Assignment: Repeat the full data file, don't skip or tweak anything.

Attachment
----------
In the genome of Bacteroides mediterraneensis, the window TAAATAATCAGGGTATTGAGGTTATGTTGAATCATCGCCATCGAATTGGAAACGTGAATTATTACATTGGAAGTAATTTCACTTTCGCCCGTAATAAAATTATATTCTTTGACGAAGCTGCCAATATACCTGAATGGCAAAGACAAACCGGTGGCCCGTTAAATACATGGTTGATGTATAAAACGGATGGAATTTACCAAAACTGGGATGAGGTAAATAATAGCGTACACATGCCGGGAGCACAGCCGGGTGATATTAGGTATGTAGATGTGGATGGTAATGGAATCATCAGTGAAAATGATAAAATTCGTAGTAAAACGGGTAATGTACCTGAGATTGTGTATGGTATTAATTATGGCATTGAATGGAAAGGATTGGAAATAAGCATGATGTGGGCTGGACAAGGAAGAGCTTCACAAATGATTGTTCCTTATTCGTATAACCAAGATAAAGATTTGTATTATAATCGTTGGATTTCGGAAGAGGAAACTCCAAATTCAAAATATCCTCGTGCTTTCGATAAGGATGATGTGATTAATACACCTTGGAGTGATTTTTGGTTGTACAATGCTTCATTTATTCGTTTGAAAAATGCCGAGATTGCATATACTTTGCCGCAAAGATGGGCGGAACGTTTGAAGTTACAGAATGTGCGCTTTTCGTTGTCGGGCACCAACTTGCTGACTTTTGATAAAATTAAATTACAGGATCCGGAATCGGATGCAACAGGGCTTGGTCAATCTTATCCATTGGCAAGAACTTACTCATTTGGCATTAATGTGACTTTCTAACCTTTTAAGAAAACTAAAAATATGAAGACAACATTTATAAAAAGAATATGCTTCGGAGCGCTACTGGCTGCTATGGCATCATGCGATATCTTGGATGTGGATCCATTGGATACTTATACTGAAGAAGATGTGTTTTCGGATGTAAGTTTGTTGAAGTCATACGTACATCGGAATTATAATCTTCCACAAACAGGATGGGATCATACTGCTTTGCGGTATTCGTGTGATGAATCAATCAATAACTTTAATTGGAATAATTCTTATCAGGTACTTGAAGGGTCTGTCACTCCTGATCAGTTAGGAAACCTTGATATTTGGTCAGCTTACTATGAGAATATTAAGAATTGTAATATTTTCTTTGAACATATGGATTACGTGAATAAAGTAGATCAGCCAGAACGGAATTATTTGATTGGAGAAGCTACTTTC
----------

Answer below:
In the genome of Bacteroides mediterraneensis, the window TAAATAATCAGGGTATTGAGGTTATGTTGAATCATCGCCATCGAATTGGAAACGTGAATTATTACATTGGAAGTAATTTCACTTTCGCCCGTAATAAAATTATATTCTTTGACGAAGCTGCCAATATACCTGAATGGCAAAGACAAACCGGTGGCCCGTTAAATACATGGTTGATGTATAAAACGGATGGAATTTACCAAAACTGGGATGAGGTAAATAATAGCGTACACATGCCGGGAGCACAGCCGGGTGATATTAGGTATGTAGATGTGGATGGTAATGGAATCATCAGTGAAAATGATAAAATTCGTAGTAAAACGGGTAATGTACCTGAGATTGTGTATGGTATTAATTATGGCATTGAATGGAAAGGATTGGAAATAAGCATGATGTGGGCTGGACAAGGAAGAGCTTCACAAATGATTGTTCCTTATTCGTATAACCAAGATAAAGATTTGTATTATAATCGTTGGATTTCGGAAGAGGAAACTCCAAATTCAAAATATCCTCGTGCTTTCGATAAGGATGATGTGATTAATACACCTTGGAGTGATTTTTGGTTGTACAATGCTTCATTTATTCGTTTGAAAAATGCCGAGATTGCATATACTTTGCCGCAAAGATGGGCGGAACGTTTGAAGTTACAGAATGTGCGCTTTTCGTTGTCGGGCACCAACTTGCTGACTTTTGATAAAATTAAATTACAGGATCCGGAATCGGATGCAACAGGGCTTGGTCAATCTTATCCATTGGCAAGAACTTACTCATTTGGCATTAATGTGACTTTCTAACCTTTTAAGAAAACTAAAAATATGAAGACAACATTTATAAAAAGAATATGCTTCGGAGCGCTACTGGCTGCTATGGCATCATGCGATATCTTGGATGTGGATCCATTGGATACTTATACTGAAGAAGATGTGTTTTCGGATGTAAGTTTGTTGAAGTCATACGTACATCGGAATTATAATCTTCCACAAACAGGATGGGATCATACTGCTTTGCGGTATTCGTGTGATGAATCAATCAATAACTTTAATTGGAATAATTCTTATCAGGTACTTGAAGGGTCTGTCACTCCTGATCAGTTAGGAAACCTTGATATTTGGTCAGCTTACTATGAGAATATTAAGAATTGTAATATTTTCTTTGAACATATGGATTACGTGAATAAAGTAGATCAGCCAGAACGGAATTATTTGATTGGAGAAGCTACTTTC